Help me, please, I shouldn’t be wasting my time and energy on such a hopeless cause, but the spectacle of the President of this country uttering patent nonsense to justify our continued occupation of Iraq is more than I can bear to watch. So forgive me for venting a bit.
The latest misrepresentation of facts comes in his speech earlier today. As reported in the Financial Times:
George W. Bush on Wednesday said the consequences of a US withdrawal from Iraq could echo the “killing fields” genocide that destroyed Cambodia after the US pulled out from Vietnam in the mid-1970s….
“The price of America’s withdrawal from Vietnam was paid by millions of innocent citizens whose agonies would add to our vocabulary new terms like “boat people”, “re-education camps” and “killing fields”, Mr Bush said. “Iraq is a central front in the war on terror. Withdrawal without getting the job done would be a disaster.”
While counterfactual history is a sticky enterprise, it’s likely that had the US withdrawn before 1970 (which was the path the US appeared to be on when Nixon came to office), Pol Pot’s agrarian revolt would have failed.
If you frame what happened in Cambodia narrowly, it is true that North Vietnam was primarily responsible for turning the Khymer Rouge into an effective fighting force, and that the withdrawal of the US from Vietnam enabled Pol Pot to redirect his forces from the war to establishing his nightmarish agrarian regime.
Widen the frame, however, and the more plausible story is the continued US involvement, which allowed South Vietnam to survive well past its sell-by date, set in motion the conditions that allowed Pol Pot to prevail.
North Vietnam had allied with the King Sihanouk, and had rebuffed repeated overtures by Pol Pot. However, in 1970, the Khmer Rouge began courting Sihanouk and painting the right as pro-US. Both sides probably recognized this as a marriage of convenience. Sihanouk did himself in politically by his botched attempt to discredit the right. From Wikipedia:
Up to 1969, the Khmer Rouge had been very anti-Sihanouk…. But it was decided….to shift the party’s propaganda to be against the right-wing parties of Cambodia and their supposed pro-American attitudes….
The road to power for Pol Pot and the Khmer Rouge was opened by the events of January 1970 in Cambodia. Sihanouk, while out of the country, ordered the government to stage anti-Vietnamese protests in the capital. The protesters quickly went out of control and wrecked the embassies of both North Vietnam and the South Vietnam. Sihanouk, who had ordered the protests, then denounced them from Paris and blamed unnamed individuals in Cambodia for them. These actions, along with intrigues by Sihanouk’s followers in Cambodia, convinced the government that he should be removed as head of state. The National Assembly voted to remove Sihanouk from office. Afterward, the government closed Cambodia’s ports to Vietnamese weapons traffic and demanded that the Vietnamese leave Cambodia.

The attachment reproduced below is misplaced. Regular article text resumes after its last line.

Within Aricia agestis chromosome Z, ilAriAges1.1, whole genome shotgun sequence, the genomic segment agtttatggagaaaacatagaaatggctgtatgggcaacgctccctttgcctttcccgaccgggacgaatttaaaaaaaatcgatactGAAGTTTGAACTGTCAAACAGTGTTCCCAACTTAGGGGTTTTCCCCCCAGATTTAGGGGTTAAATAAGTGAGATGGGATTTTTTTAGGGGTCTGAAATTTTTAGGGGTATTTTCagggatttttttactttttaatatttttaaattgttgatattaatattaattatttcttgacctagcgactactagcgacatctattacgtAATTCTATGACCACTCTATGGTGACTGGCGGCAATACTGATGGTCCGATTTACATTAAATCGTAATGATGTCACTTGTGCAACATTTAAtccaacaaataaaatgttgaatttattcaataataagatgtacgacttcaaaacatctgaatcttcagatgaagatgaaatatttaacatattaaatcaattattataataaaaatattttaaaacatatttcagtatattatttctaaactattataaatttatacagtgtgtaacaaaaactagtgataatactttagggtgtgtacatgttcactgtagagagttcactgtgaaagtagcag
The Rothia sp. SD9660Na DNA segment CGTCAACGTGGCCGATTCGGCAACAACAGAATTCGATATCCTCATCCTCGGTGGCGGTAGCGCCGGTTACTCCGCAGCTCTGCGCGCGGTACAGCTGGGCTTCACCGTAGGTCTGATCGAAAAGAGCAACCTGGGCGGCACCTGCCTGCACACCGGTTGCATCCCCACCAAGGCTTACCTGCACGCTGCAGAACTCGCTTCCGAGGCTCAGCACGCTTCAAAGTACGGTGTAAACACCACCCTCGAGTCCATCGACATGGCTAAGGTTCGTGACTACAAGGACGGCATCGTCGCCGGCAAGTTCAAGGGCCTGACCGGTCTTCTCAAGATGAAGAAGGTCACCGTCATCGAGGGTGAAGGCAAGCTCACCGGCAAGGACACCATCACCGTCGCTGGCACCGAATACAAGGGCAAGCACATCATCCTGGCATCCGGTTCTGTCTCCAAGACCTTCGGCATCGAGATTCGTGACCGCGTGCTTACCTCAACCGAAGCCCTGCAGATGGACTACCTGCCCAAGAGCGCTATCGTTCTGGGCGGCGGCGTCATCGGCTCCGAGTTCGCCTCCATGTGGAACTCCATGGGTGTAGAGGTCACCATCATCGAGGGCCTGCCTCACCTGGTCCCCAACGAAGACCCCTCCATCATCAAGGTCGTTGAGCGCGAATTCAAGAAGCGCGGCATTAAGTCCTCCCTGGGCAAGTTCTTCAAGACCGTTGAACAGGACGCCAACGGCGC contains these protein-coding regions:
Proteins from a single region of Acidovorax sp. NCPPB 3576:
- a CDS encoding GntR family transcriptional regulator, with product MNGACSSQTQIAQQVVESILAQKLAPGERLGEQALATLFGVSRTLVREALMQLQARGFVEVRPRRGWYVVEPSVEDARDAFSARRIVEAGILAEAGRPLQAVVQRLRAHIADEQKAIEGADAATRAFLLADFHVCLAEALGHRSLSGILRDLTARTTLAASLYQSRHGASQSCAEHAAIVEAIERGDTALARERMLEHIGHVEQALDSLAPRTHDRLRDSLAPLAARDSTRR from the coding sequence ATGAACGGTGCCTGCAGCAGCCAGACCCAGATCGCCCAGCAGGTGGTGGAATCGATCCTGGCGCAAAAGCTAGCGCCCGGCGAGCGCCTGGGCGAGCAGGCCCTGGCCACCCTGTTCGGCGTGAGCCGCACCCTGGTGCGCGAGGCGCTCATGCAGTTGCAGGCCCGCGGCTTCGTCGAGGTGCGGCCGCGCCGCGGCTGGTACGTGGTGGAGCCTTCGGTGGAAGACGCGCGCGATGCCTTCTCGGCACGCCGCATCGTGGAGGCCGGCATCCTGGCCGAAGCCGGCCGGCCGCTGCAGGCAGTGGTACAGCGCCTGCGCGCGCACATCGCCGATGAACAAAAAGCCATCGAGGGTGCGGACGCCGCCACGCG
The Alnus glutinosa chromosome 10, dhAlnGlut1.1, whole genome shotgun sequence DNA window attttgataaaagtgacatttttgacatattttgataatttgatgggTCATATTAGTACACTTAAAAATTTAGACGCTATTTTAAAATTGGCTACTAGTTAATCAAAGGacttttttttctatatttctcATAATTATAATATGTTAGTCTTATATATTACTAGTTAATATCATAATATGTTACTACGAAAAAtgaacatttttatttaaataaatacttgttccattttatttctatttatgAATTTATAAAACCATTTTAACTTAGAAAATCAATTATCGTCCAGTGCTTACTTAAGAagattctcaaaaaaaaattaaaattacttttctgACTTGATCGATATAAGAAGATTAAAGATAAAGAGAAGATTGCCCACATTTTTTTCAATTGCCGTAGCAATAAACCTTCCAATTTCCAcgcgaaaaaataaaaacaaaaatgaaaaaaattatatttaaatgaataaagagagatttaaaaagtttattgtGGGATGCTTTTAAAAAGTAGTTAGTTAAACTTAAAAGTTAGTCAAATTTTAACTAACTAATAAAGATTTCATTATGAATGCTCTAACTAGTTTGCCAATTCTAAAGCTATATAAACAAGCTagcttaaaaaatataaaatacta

The North Vietnamese reacted to the political changes in Cambodia by sending Premier Pham Van Dong to meet Sihanouk in China and recruit him into an alliance with the Khmer Rouge. Pol Pot was also contacted by the Vietnamese who now offered him whatever resources he wanted for his insurgency against the Cambodian government. Pol Pot and Sihanouk were actually in Beijing at the same time but the Vietnamese and Chinese leaders never informed Sihanouk of the presence of Pol Pot or allowed the two men to meet. Shortly after, Sihanouk issued an appeal by radio to the people of Cambodia to rise up against the government and support the Khmer Rouge. In May 1970, Pol Pot finally returned to Cambodia and the pace of the insurgency greatly increased.
Earlier, on March 29, 1970, the Vietnamese had taken matters into their own hands and launched an offensive against the Cambodian army. A force of 40,000 Vietnamese quickly overran large parts of eastern Cambodia reaching to within 15 miles of Phnom Penh before being pushed back. In these battles the Khmer Rouge and Pol Pot played a very small role….
Through 1971, the Vietnamese (North Vietnamese and Viet Cong) did most of the fighting against the Cambodian government while Pol Pot and the Khmer Rouge functioned almost as auxiliaries to their forces. Pol Pot took advantage of the situation to gather in new recruits and to train them to a higher standard than previously was possible….
The critical bit is this: the North Vietnamese made Pol Pot. The only reason they did so was they needed supply lines through Cambodia to prosecute the war with the South. Had we withdrawn earlier, or better yet, never gotten involved in Vietnam, the South would have fallen and there would have been no reason for the North to provide the considerable resources it did to Pol Pot.
So the US support for South Vietnam played a large, probably determining, role in Pol Pot’s success and therefore the deaths of millions of Cambodians. The notion that we could continue indefinitely in Vietnam was a fantasy. Rand experts who had dealt with prisoner interrogation material from World War II, Korea, and Eastern Europe had never seen interviews like the ones of VC, and concluded that unlike other opponents, they could not be coerced. Conversely, not only was the American public at large tired of the war, but more important, the armed forces had come to recognize the futility of the exercise.
Pol Pot’s purges started in the countryside in 1973, when he took his army that had supported the Vietnamese effort and turned them to setting up cooperatives in the countryside by force. The Khmer Rouge seized control of the Cambodian government in April 1975, Vietnam deposed Pol Pot in December 1978. Can we honestly say the US would have done the job faster, or even taken it on?